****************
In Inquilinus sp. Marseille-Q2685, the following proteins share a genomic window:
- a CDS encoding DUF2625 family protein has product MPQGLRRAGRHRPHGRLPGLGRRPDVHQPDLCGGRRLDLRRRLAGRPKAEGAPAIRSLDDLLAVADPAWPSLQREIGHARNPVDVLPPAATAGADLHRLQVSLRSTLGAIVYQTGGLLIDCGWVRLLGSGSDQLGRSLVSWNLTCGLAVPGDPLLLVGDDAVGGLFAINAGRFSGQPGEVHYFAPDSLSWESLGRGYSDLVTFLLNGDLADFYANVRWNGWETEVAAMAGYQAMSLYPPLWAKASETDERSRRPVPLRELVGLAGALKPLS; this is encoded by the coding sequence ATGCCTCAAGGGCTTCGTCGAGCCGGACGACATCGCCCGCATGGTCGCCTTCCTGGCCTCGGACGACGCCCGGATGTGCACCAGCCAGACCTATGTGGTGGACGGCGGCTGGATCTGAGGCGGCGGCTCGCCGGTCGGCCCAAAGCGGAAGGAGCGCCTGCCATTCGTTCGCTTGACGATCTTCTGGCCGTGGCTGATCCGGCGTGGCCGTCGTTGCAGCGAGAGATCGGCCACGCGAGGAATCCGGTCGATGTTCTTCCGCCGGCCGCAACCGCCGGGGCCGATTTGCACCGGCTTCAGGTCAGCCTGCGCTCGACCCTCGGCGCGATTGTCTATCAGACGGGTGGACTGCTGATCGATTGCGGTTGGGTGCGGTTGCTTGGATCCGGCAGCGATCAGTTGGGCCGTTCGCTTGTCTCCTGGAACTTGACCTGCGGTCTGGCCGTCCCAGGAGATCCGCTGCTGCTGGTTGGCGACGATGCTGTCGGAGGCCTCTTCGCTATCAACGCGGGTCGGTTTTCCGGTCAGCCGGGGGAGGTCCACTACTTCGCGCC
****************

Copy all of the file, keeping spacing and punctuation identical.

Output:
In Inquilinus sp. Marseille-Q2685, the following proteins share a genomic window:
- a CDS encoding DUF2625 family protein has product MPQGLRRAGRHRPHGRLPGLGRRPDVHQPDLCGGRRLDLRRRLAGRPKAEGAPAIRSLDDLLAVADPAWPSLQREIGHARNPVDVLPPAATAGADLHRLQVSLRSTLGAIVYQTGGLLIDCGWVRLLGSGSDQLGRSLVSWNLTCGLAVPGDPLLLVGDDAVGGLFAINAGRFSGQPGEVHYFAPDSLSWESLGRGYSDLVTFLLNGDLADFYANVRWNGWETEVAAMAGYQAMSLYPPLWAKASETDERSRRPVPLRELVGLAGALKPLS; this is encoded by the coding sequence ATGCCTCAAGGGCTTCGTCGAGCCGGACGACATCGCCCGCATGGTCGCCTTCCTGGCCTCGGACGACGCCCGGATGTGCACCAGCCAGACCTATGTGGTGGACGGCGGCTGGATCTGAGGCGGCGGCTCGCCGGTCGGCCCAAAGCGGAAGGAGCGCCTGCCATTCGTTCGCTTGACGATCTTCTGGCCGTGGCTGATCCGGCGTGGCCGTCGTTGCAGCGAGAGATCGGCCACGCGAGGAATCCGGTCGATGTTCTTCCGCCGGCCGCAACCGCCGGGGCCGATTTGCACCGGCTTCAGGTCAGCCTGCGCTCGACCCTCGGCGCGATTGTCTATCAGACGGGTGGACTGCTGATCGATTGCGGTTGGGTGCGGTTGCTTGGATCCGGCAGCGATCAGTTGGGCCGTTCGCTTGTCTCCTGGAACTTGACCTGCGGTCTGGCCGTCCCAGGAGATCCGCTGCTGCTGGTTGGCGACGATGCTGTCGGAGGCCTCTTCGCTATCAACGCGGGTCGGTTTTCCGGTCAGCCGGGGGAGGTCCACTACTTCGCGCC